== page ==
Review | Lady Day At The Emerson Bar And Grill: gritty and translucent

The Jungle Theater, through June 24

Thomas A. West and Thomasina Petrus in LADY DAY AT THE EMERSON BAR AND GRILL. Photo by Dan Norman.

Lady Day at the Emerson Bar and Grill is a day-in-the-life story of singer Billie Holiday, a.k.a. Lady Day. It is more accurate to say the play is a night-in-the-life story of this popular and singularly talented, jazz singer as the action of the play takes place over one evening in the Emerson Bar in Philadelphia, Holiday’s home town. It is the late 1950’s towards the end of Miss Holiday’s life.

It isn’t easy to do but the Jungle Theatre’s production of Lady Day comes close to a translucent flawlessness with Thomasina Petrus as Billie Holiday and musicians Ron Evaniuk on bass and Dale Alexander (sitting in for Kevin Washington on preview night) on drums. Thomas A. West on piano takes the only other speaking role in the play as Jimmy Powers (as well as being music director for the production). West’s deft playing is fine to hear and watch. Note: if your seats are to the right side of the audience you will get a better view of his artistry on the piano.

Bringing an historic character to life, especially one who’s signature voice we are familiar with and whose story we have a passing knowledge of has its own set of pitfalls. The play begins as the three band members do an opening medley. They are enveloped in the dilapidated but cozy glow of a nightclub stage that had seen better times (Joel Sass, Set Designer). Under Marion McClinton’s direction, Holiday first appears in the wing wearing a full- length fur coat, clasping a silver cigarette holder. A nice start, but it’s when she begins to sing her first song that we know Petrus inhabits Lady Day with such ease and honesty that the evening at the Emerson will be a fine one. Petrus inhabits her role with subtlety and resourcefulness even as she exhibits the slack jaw and nasal delivery we expect from Lady Day.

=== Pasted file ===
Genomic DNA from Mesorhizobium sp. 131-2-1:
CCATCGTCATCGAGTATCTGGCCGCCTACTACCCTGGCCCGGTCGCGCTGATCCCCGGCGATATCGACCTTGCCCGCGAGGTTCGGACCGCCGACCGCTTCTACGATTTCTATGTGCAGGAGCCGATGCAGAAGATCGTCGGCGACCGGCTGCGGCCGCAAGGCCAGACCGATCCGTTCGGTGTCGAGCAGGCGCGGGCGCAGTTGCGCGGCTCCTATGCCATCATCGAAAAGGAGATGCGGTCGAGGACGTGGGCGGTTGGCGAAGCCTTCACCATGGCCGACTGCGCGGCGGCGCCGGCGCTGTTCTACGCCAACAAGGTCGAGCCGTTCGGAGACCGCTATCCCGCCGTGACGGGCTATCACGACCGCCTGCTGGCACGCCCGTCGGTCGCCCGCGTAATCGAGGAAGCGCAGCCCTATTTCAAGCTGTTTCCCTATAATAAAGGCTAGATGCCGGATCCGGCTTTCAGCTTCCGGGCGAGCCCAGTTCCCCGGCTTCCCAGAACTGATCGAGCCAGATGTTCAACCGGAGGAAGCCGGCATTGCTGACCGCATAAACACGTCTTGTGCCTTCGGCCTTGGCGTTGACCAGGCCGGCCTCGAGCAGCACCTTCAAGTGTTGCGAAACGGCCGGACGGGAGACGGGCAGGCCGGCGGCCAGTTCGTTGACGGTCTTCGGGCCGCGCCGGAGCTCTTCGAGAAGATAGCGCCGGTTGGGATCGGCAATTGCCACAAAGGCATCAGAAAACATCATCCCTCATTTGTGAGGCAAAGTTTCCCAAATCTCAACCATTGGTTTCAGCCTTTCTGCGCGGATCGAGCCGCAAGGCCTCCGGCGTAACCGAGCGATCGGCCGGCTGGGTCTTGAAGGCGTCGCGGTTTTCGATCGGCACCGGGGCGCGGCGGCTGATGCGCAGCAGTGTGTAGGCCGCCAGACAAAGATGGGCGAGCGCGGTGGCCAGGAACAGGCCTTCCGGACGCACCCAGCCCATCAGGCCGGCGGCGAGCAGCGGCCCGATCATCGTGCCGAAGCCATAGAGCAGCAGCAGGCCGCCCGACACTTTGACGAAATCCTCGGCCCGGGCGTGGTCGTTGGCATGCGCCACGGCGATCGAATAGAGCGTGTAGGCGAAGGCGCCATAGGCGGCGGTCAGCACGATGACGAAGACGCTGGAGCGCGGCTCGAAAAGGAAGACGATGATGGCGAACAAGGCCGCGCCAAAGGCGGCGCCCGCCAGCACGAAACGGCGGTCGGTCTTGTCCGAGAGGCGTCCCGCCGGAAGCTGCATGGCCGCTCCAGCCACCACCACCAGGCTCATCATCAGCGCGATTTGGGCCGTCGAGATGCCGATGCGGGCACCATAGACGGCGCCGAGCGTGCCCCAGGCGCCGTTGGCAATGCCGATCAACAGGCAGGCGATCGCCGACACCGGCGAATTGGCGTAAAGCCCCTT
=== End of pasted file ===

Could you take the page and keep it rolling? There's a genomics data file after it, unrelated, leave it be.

By any measure Holiday had a tough life both as a child and an adult. A harsh upbringing, racial discrimination, drugs and time in prison mark out her life events. Holiday’s tough spirit and love of music are revealed as she relates her life story between songs. This is not an evening of tricked-up impersonation. Playwright Lanie Robertson mixes humor and pathos and doesn’t try to tell every moment of Billie Holiday’s life. The events she touches on are handled with enough detail and emotional content to make the play feel fully fleshed out.

The songs covered in the course of the evening range from the familiar God Bless the Child and Strange Fruit to Gimme a Pigfoot (and a Bottle of Beer). Near the end of the show Holiday takes a break back stage to shoot up. She reappears in a black dress and dark glasses and sings Tain’t Nobody’s Biz Ness but My Own. From start to finish, Petrus has the talent and interior grit to transform herself in to a credible and touching Billie Holiday.


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